Pope Encourages Young People to Keep a Spiritual Journal

Message for the 2017 World Youth Day

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Pope Francis encouraged young people to keep a “spiritual journal every day and to “cultivate praise.” In his Message for the 2017 World Youth Day, published on March 21, the Pontiff invites to “remain connected” to God. The Church is not a “flashmob,” and life must not be a “reality show,” he also stressed.
“I have (. . .) at heart that you young people can walk not only by remembering the past, but by having (. . .) courage in the present and hope for the future,” writes the Holy Father in his long Message for the WYD that will be observed at the diocesan level on Palm Sunday, April 9, on the theme “ For He who is mighty has done great things for me” (Luke 1:49).
To be young does not mean, in fact, “to be disconnected from the past,” he explains. The facts of the past must be “a dynamic reality, on which to reflect and to draw a teaching and meaning for our present and our future,” he continues. It is about “discovering the red thread of the love of God that connects our whole existence.”
To do so, he offers suggestions to “remain connected”: “At the end of each day we can pause for a few minutes to recall the good moments, the challenges, what went well and what went wrong. Thus, before God and ourselves, we can express sentiments of gratitude, of repentance and of trust by writing them, if you wish, in a notebook, a sort of spiritual journal.”
The Pope recommends to “know the Bible well, the Word of God, to read it each day and compare it with your life.” He also invites to “cultivate praise, to not be fixed solely on problems and difficulties. In the dynamic of life, the supplications of today will become motives for thanksgiving tomorrow.”
Decide Your Future!
To those who are “particularly wounded by life’s circumstance, who would like to ‘reconfigure’ their life, the Pope says: “there are no Saints without a past, or sinners without a future. A pearl is born in the wound of an oyster!”
However, to have a past “is not the same thing as to have a history,” says Pope Francis, putting one on guard against the excesses of the social networks: “Young people’s faces (. . .) appear in numerous photographs that speak of more or less real events, but we do not know in all of that what is a ‘history,’ an experience that can be told, having an objective and a meaning.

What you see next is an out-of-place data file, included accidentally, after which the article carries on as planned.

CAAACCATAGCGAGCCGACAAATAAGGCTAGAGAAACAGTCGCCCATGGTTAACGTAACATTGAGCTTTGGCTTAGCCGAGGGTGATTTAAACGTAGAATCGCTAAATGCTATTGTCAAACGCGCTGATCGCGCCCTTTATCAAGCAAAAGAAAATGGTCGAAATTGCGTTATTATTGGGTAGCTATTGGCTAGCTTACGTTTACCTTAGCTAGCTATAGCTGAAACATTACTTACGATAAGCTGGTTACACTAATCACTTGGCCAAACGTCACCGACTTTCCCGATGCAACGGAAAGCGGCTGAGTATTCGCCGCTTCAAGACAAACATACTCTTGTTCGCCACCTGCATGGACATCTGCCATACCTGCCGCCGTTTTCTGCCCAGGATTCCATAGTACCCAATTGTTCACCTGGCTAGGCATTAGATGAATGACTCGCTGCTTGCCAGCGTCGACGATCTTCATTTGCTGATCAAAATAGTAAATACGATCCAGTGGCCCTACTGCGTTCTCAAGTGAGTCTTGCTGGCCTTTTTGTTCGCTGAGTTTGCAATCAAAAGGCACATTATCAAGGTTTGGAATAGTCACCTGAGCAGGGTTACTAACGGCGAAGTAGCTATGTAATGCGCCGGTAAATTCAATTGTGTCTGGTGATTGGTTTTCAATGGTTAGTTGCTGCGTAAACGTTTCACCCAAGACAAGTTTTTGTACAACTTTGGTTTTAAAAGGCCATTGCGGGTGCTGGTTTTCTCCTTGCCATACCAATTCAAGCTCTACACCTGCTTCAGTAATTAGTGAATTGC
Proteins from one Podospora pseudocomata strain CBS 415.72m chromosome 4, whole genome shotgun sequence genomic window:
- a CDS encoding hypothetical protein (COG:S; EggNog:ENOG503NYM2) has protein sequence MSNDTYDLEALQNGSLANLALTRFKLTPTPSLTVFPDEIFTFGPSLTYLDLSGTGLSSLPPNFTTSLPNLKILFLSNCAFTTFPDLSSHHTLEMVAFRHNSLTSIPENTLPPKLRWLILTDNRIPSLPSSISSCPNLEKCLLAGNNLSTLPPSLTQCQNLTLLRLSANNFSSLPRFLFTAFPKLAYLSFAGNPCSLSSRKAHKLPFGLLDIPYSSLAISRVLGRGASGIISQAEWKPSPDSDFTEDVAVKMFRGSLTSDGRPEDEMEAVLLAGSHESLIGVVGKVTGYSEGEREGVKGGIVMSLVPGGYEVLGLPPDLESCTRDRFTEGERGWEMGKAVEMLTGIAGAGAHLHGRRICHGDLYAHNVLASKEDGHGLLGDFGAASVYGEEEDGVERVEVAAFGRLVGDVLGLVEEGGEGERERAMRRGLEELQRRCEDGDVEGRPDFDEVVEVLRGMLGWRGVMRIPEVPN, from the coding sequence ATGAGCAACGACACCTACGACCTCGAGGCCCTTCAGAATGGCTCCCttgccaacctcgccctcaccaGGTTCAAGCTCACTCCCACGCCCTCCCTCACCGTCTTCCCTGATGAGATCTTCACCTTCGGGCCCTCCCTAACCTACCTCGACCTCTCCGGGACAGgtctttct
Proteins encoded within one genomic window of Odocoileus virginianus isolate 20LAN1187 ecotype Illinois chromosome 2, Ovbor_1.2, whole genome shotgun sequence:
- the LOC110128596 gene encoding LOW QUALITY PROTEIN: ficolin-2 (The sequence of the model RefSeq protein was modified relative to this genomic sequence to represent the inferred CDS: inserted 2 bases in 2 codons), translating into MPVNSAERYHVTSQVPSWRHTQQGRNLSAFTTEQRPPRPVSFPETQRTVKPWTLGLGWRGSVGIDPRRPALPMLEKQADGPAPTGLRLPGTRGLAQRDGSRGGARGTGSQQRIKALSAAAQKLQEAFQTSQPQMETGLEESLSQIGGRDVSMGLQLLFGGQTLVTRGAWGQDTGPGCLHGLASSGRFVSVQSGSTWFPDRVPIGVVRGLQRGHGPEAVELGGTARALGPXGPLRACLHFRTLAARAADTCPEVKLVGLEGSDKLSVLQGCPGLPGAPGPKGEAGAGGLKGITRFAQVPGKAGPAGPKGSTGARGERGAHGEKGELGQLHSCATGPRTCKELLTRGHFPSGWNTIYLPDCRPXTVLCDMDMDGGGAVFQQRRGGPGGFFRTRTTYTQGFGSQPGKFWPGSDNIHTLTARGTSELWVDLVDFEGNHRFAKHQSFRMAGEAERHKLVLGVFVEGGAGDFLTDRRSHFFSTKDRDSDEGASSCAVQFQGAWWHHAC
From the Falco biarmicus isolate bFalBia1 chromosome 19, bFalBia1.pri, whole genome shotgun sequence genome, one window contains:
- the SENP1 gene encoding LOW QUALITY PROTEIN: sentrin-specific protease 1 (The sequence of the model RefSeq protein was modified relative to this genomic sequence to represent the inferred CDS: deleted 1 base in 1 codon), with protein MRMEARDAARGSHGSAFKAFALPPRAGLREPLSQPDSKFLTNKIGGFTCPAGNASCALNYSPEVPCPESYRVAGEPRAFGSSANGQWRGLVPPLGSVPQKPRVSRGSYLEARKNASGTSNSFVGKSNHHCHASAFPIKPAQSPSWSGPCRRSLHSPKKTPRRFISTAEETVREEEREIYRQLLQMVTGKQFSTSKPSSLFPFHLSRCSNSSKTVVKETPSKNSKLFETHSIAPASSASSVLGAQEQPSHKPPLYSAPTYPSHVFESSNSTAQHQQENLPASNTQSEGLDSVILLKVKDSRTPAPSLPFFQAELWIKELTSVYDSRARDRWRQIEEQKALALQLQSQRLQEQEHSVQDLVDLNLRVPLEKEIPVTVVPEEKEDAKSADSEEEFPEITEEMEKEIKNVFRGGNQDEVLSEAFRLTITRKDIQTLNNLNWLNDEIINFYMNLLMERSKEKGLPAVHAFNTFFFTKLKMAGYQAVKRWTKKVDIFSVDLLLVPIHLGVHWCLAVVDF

“Do not let yourselves by mislead by this false image of reality! he insists. Be protagonists of your history, decide your future!” And the Pontiff assures: “You young people can also do great things, take on great responsibilities, if you recognize the merciful and all powerful action of God in your life.”
“Your history also has its place in the history of the Church,” continues the Pope, stressing that “a genuine experience of the Church is not like a flashmob, where one gets together, does a performance and then each one goes his own way. The Church bears in herself a long Tradition, which is transmitted from generation to generation, being enriched at the same time by each one’s experience.”
A “Reality Show” Life
“A society that only values the present also tends to devalue all that is of the past, as for instance the institutions of marriage, of consecrated life, of the priestly mission,” adds the Pontiff in his Message: “These end by being seen as bereft of meaning, as exceeded models.
Pope Francis exhorts young people to not let themselves “be deceived!” “One thinks that one lives better in so-called ‘open’ situations, behaving in life as in a reality show, without an objective and without an end.” However, “to accord the value due to the past” helps to “plan a future of happiness.”
“Our time does not need ‘couch potato young people,’” said the Pope, taking up the expression used in the 2016 Krakow WYD. He gives Mary as a model, who “is not the sort of person that, to be at ease, is in need of a couch where she can feel well installed and sheltered.”
Finally, the Holy Father mentions the October 2018 Synod, on the theme: “Young People, Faith and Discernment of Vocations.” “We will ask ourselves about the way that you, young people, live the experience of faith in the midst of the challenges of our time. And we will also address the question of the way in which you can mature a life project, by discerning your vocation, understood in the wide sense, namely, to marriage, in the secular and professional environment, or in consecrated life and the priesthood.”
On ZENIT’s Web page:
Full text: https://zenit.org/articles/pope-francis-message-for-32nd-world-youth-day/

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Anne Kurian-Montabone

Laurea in Teologia (2008) alla Facoltà di teologia presso l'Ecole cathedrale di Parigi. Ha lavorato 8 anni per il giornale settimanale francese France Catholique" e participato per 6 mese al giornale "Vocation" del servizio vocazionale delle chiesa di Parigi. Co-autore di un libro sulla preghiera al Sacro Cuore. Dall'ottobre 2011 è Collaboratrice della redazione francese di Zenit."

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